I don’t want to give the impression that it’s always been easy to discuss mental illness with others. It hasn’t. When I first attempted to tell someone about my diagnosis, I was talking to friends and family, and it was harder than I expected. I was still learning about my disorder, researching as much as I could about it so that I could speak with confidence. Gradually, I became well versed enough in the mechanics of the symptoms that I could speak from knowledge gained through experience. It wasn’t always like that. For a time, I dealt with anosognosia, a symptom of the thought disordered mind which tells the person living with the diagnosis that they don’t have an illness. To outsiders it looks as if the person is in denial. Meds help clear the mental pathways and make it easier to accept one’s diagnosis. Looking at the situation from a third-person perspective is invaluable. Although it can be difficult, therapy can help with that. All of it takes time and patience.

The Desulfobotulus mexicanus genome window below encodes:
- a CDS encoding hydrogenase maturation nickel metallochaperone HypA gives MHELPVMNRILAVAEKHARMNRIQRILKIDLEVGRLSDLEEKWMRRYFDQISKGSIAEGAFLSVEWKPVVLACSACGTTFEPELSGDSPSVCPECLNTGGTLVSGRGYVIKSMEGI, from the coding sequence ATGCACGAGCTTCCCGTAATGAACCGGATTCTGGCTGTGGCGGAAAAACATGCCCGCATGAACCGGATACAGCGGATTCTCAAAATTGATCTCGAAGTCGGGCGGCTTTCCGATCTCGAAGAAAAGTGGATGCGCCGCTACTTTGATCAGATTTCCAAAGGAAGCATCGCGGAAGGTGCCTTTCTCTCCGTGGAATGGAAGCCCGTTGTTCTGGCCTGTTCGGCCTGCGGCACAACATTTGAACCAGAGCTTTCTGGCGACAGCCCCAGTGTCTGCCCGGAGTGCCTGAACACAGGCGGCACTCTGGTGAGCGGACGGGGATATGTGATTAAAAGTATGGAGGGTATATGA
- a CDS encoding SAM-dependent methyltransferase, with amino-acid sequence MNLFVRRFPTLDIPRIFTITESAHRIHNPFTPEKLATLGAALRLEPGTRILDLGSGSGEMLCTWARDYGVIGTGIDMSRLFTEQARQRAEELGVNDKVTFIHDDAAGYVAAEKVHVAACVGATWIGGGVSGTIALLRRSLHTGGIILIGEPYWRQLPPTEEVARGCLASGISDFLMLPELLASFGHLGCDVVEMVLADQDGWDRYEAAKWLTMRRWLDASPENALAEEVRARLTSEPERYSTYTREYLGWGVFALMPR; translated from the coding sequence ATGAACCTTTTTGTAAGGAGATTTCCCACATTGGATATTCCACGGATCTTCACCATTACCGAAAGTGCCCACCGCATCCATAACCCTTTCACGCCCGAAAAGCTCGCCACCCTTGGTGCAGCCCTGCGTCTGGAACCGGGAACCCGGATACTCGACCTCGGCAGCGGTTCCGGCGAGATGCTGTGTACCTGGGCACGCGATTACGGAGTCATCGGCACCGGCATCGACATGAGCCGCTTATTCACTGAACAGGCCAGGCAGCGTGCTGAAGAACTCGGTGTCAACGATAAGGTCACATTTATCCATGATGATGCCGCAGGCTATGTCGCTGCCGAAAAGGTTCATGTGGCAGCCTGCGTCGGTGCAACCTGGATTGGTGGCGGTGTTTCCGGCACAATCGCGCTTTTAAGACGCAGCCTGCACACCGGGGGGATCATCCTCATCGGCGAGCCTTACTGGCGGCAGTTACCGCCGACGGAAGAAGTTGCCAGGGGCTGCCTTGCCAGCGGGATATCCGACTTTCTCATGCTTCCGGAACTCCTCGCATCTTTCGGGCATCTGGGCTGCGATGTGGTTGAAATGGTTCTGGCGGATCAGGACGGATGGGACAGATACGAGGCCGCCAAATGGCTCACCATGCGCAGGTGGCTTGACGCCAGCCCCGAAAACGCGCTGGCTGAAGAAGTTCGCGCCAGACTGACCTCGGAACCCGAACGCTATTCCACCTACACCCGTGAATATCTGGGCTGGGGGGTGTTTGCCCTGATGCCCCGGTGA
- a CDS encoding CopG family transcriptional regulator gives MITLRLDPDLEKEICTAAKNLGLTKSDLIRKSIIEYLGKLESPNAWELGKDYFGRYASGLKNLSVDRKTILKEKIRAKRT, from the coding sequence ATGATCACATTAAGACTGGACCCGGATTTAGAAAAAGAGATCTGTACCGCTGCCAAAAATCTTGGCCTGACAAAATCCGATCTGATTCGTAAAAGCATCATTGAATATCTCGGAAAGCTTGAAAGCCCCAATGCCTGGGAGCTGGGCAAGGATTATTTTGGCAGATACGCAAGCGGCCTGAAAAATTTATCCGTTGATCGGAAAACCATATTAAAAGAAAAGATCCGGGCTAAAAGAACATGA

So how do I talk with people about mental illness? I adapt. For the business minded, I quote statistics. I talk process with art-oriented folks. With my housemates I focused on goals, as in a game. I feel out the person I’m going to engage with and speak accordingly. It’s on me to do the work. Trouble is, I’m naturally shy, especially around strangers. Once I feel comfortable talking with someone, I find it easier to discuss mental health issues, and, if the situation warrants it, I’ll talk about my diagnosis, although that’s where things get tricky. I have to overcome self-stigma to go there. Then I have to watch for signs that the other person is receptive to what I’m sharing. It’s easier if they don’t come to the conversation loaded with misinformation, but I always need to be prepared for that. If they only know from stereotypes, then the conversation is going to focus on correcting those presuppositions first. It’s a challenge to discuss mental illness when stigma is in the way. Conviction and an even temper help.